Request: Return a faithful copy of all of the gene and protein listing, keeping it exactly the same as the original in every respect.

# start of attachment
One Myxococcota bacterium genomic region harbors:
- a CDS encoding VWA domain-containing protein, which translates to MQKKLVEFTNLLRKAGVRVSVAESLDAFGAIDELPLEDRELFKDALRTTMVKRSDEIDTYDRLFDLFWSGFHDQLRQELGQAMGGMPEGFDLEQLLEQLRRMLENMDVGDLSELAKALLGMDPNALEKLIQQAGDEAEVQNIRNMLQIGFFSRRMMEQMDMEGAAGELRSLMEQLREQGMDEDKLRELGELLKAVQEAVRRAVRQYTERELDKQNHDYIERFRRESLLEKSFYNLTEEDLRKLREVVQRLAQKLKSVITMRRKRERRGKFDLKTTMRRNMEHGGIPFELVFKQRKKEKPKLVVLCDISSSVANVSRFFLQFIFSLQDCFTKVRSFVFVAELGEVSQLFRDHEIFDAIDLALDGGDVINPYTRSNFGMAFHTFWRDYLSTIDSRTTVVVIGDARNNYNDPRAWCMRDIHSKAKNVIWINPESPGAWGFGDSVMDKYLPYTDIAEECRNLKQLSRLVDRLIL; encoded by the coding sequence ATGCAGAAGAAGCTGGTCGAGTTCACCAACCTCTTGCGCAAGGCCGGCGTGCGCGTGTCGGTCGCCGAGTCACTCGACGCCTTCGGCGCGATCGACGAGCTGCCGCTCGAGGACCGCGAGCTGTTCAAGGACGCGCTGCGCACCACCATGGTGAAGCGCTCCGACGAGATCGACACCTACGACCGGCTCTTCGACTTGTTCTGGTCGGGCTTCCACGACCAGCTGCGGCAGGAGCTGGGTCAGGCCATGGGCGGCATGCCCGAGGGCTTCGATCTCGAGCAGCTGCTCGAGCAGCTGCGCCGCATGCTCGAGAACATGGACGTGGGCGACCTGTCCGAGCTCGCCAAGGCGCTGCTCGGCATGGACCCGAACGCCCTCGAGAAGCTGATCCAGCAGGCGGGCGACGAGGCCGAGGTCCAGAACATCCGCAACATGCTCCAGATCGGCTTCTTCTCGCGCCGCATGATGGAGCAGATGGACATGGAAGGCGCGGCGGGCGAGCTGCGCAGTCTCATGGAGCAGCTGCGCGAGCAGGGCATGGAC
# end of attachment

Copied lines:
One Myxococcota bacterium genomic region harbors:
- a CDS encoding VWA domain-containing protein, which translates to MQKKLVEFTNLLRKAGVRVSVAESLDAFGAIDELPLEDRELFKDALRTTMVKRSDEIDTYDRLFDLFWSGFHDQLRQELGQAMGGMPEGFDLEQLLEQLRRMLENMDVGDLSELAKALLGMDPNALEKLIQQAGDEAEVQNIRNMLQIGFFSRRMMEQMDMEGAAGELRSLMEQLREQGMDEDKLRELGELLKAVQEAVRRAVRQYTERELDKQNHDYIERFRRESLLEKSFYNLTEEDLRKLREVVQRLAQKLKSVITMRRKRERRGKFDLKTTMRRNMEHGGIPFELVFKQRKKEKPKLVVLCDISSSVANVSRFFLQFIFSLQDCFTKVRSFVFVAELGEVSQLFRDHEIFDAIDLALDGGDVINPYTRSNFGMAFHTFWRDYLSTIDSRTTVVVIGDARNNYNDPRAWCMRDIHSKAKNVIWINPESPGAWGFGDSVMDKYLPYTDIAEECRNLKQLSRLVDRLIL; encoded by the coding sequence ATGCAGAAGAAGCTGGTCGAGTTCACCAACCTCTTGCGCAAGGCCGGCGTGCGCGTGTCGGTCGCCGAGTCACTCGACGCCTTCGGCGCGATCGACGAGCTGCCGCTCGAGGACCGCGAGCTGTTCAAGGACGCGCTGCGCACCACCATGGTGAAGCGCTCCGACGAGATCGACACCTACGACCGGCTCTTCGACTTGTTCTGGTCGGGCTTCCACGACCAGCTGCGGCAGGAGCTGGGTCAGGCCATGGGCGGCATGCCCGAGGGCTTCGATCTCGAGCAGCTGCTCGAGCAGCTGCGCCGCATGCTCGAGAACATGGACGTGGGCGACCTGTCCGAGCTCGCCAAGGCGCTGCTCGGCATGGACCCGAACGCCCTCGAGAAGCTGATCCAGCAGGCGGGCGACGAGGCCGAGGTCCAGAACATCCGCAACATGCTCCAGATCGGCTTCTTCTCGCGCCGCATGATGGAGCAGATGGACATGGAAGGCGCGGCGGGCGAGCTGCGCAGTCTCATGGAGCAGCTGCGCGAGCAGGGCATGGAC